Sunday, January 23, 2011

Creating Relationships–Offer Before Asking

I’m always amazed how many people out there still forget a golden rule when it comes to creating new relationships – the golden rule of asking “How may I serve your needs?” instead of overwhelming someone with a list of demands before a relationship has even been created.

I had someone reach out to me recently because they had a strong interest in a particular slice of my network.  The person, whom I did not know but who had found me via social media, politely described her intention and need.  She wanted to solicit my network to increase the business of her company and in order to accomplish this, wanted me to pass on to her the names and contact information of everyone that would be of value to her.  There was nothing in it for me (not that there always has to be) but the fact that the request was so one-sided in benefit stood out starkly.

Imagine a stranger calling you on the phone and saying politely, “I would like to call all your friends and family to see how they can help me grow my business.  Would you be kind enough to give me their names, relationship to you and phone numbers please?”

I’m sure you’d hop right on that, wouldn’t you, being delighted to provide this information to a complete stranger with no idea how the information would be used, what impact this person might have on them and no insight as to what your relationship with these people might look like after the stranger had worked their “magic”.

Yeah … right.

I replied with an explanation of how I don’t give my network contact info to strangers without context for how the information would be used.  However, I did indicate that if she could offer a different model where we would collaborate; helping me to understand what she wanted, how she operated, how we could craft something that benefitted all parties for the value of the respective contributions, how her intention would benefit my network, etc., then I would more than delighted to have a dialog with her.

Her response was “a no thank you” regarding collaboration (making it clear that my thoughts regarding a one-sided collaboration were right on) to which I replied that she gave up too easily.  Her reply was that she would reach out to me in the future with the same ask.  Knowing what I know now, perhaps she shouldn’t waste her time unless her approach to collaboration changes.

The dialog highlighted something interesting.  When one attempts to create a new relationship, one shouldn’t open with a message that says “I don’t care about you, I have a need that looks like this”.  This is the surest way to turn someone off and guarantee a failure to engage with that person.

When the same person turns down an offer that transforms a a “what’s in it for one person” into a “let’s explore something that creates a win for everyone”, then that person is not destined for sustainable success, either as an individual or as a collaborator-wanna-be.

They fool some of the people some of the time but eventually either exhaust the list of people who will listen to them or learn the hard way that collaboration with a foundation built upon an understanding of respective needs, styles, and values is far more beneficial.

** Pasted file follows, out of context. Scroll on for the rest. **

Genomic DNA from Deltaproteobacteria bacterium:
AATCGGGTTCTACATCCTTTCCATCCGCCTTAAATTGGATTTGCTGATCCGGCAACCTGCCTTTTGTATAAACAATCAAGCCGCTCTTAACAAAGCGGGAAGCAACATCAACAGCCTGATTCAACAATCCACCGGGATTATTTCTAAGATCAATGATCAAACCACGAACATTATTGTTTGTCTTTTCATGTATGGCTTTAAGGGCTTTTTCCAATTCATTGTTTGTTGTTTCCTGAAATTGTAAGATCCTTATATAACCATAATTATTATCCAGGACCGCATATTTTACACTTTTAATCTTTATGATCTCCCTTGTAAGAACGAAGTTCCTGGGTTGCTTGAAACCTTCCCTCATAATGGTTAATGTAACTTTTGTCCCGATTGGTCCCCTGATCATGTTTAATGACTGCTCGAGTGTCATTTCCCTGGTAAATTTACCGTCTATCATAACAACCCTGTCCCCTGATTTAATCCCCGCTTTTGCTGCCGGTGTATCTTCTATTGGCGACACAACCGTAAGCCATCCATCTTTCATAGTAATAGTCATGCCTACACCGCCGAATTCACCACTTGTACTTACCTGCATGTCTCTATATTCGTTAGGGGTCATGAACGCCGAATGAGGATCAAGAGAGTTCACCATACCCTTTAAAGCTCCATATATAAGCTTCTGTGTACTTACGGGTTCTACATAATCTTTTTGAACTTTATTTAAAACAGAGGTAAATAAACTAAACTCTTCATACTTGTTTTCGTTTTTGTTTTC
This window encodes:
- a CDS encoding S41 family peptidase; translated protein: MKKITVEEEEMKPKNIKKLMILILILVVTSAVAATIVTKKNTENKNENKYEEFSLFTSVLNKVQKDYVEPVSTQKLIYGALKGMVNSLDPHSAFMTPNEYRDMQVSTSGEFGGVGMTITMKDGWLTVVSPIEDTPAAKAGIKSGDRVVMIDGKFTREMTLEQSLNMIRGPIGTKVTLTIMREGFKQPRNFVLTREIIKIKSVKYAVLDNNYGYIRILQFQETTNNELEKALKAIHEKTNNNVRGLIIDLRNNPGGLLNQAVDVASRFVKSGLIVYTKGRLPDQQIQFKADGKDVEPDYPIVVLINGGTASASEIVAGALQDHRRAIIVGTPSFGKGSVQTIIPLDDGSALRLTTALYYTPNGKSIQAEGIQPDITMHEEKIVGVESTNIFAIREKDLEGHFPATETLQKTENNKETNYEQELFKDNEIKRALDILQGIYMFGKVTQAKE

When one sees that the path to success is through someone else (either a long-time acquaintance or a new contact) consider making an offer to them first.

Find out what “turns a person on” personally or professionally.  Is there something about their values-set, their style of execution, a particular element of Life, a project of importance to them or some other aspect of their Life where you can provide assistance to them?  Do they drop “bread crumbs” that signal how they like to engage with others?

Find out what these are FIRST and bring value to their Life, who they serve and what is important to them.

Good people, feeling that what is important to them is important to you also, will respond in kind with an offer for assistance for something important to you.

Everyone wins.

If you don’t take the time to find out what is important to them, then they feel that they don’t matter or they are being used.

And they are probably right – not a great way to create a new relationship or strengthen an existing one.  It is in fact a way to kill a relationship that otherwise may have born fruit for everyone involved.

The next time you need someone’s help (especially in a new relationship), ask yourself this before approaching that person.

What is important to this person?

What are their values?  How do their values align with mine?

How does this person prefer to be engaged in a relationship?

What turns this person on or off?

What gifts do I have that can help that person move towards their Life goals and objectives?

Too much work?  Then you weren’t in it for a mutual collaboration in the first place, were you?  Maybe the objectives you are trying to achieve for yourself are not important enough that you would be willing to invest in someone else to achieve them.

However, if you strive to understand the answers to these questions (and the others that may arise as you answer these), then you are ready to reach out and make an offer to them.

Not an ask.

You are ready to say “Hi, my name is so-and-so, you have an interest in such-and-such and I believe my gift / talent in the area of such-and-such can help you.  Would you be interested in hearing more about how I can help you?”

Conversely, nothing kills a dialog faster than receiving a message from someone seeking help that implies “I’d like to care about you and your interests but I don’t - I am more important”.

I would think that creating relationships is a lot more fun and impactful than killing them.

Don’t you?

In service and servanthood,


For my Musings-in-a-Minute version of “Creating Relationships – Offer Before Asking”, please click here.

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